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Unformatted text preview: FM 3-3 CB Chapter 5 Reconnaissance, Monitoring, and Survey: Planning, Conducting, Recording, and Reporting Chemical and Biological (CB) reconnaissance, monitoring, and survey may be divided into two main categories; chemical and biological operations. Location of Chemical Agents Chemical downwind hazard prediction in Chapter 3 provide a means of locating probable chemical hazards. Before units can avoid chemical agents, they must know what type of agent is present and where it is located. Nonpersistent agents are present as a vapor hazard (except in and around the shell crater). Persistent agents are present as both a liquid and vapor hazard. Liquid agents are usually found in the attack area. Vapor hazards are in both the attack and hazard area. Vapor hazards are the most difficult to predict. They may arise from an agent delivered as a vapor or from evaporation of a liquid chemical agent. The chemical downwind hazard prediction, described in Chapter 3, outlines the largest area vapor could travel. Within that prediction, there are both clean areas and areas where chemical agent vapor still linger. Although computer modeling of the terrain and weather conditions would provide a better picture of where chemical agents may go, it does not preclude sending a soldier to that specific location to verify whether or not the agent in question is there. To accomplish this, units may use the Automatic Chemical Agent Alarm (M8A1), the Chemical Agent Monitor (CAM), and the M256 Samplers/Detectors to locate vapor hazards. FM 3-4 describes in greater detail how weather and terrain affect where chemical agent vapor will exist. The location of liquid chemical agents is much easier to predict because wind and terrain do not affect their location. It takes significant weather such as a heavy rainfall to move liquid chemical agents. They decompose through weathering; liquid agents usually will evaporate from exposed areas and collect in sheltered areas. Units use ABC MS or M9 Detector Paper to detect liquid hazards. Recon, monitoring, and survey methods are used to locate liquid and vapor hazards. Reconnaissance Recon is searching for chemical hazards in an area before a unit moves into or through the area. All units use reconnaissance to locate chemical hazards. CB recon techniques are similar to conventional recon techniques. Before moving into or occupying an area, units check the area for enemy activity and the presence of chemical hazards. When in a static position, units recon areas around their positions. The recon team or element may have an Automatic Chemical Agent Alarm , CAM , M256 Series Detector Kit, ABC M8 Paper, M9 Paper, M272 Water Test Kit, and M34 Sampling kit. Division recon elements may also be equipped with the M-93 NBC Reconnaissance Vehicle (FOX)....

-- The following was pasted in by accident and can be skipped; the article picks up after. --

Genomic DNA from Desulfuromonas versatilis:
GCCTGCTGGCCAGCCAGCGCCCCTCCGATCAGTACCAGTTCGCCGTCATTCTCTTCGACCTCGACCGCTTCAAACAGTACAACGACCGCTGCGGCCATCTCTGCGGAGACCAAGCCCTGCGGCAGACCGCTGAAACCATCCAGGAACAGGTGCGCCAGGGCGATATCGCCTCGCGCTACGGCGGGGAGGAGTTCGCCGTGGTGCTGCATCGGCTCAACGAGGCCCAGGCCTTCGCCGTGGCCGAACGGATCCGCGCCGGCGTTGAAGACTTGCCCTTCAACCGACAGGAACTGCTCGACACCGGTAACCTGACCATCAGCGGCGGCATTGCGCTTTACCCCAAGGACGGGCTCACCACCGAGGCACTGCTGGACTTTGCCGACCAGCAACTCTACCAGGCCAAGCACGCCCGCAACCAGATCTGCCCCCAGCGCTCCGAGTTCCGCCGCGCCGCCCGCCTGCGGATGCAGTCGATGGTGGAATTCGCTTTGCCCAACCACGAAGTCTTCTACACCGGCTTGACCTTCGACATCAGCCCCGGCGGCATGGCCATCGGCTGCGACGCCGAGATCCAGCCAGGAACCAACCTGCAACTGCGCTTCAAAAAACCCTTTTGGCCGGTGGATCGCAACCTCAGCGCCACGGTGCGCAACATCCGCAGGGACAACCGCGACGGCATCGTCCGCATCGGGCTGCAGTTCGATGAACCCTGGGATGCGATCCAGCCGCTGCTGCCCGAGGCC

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- Fall '10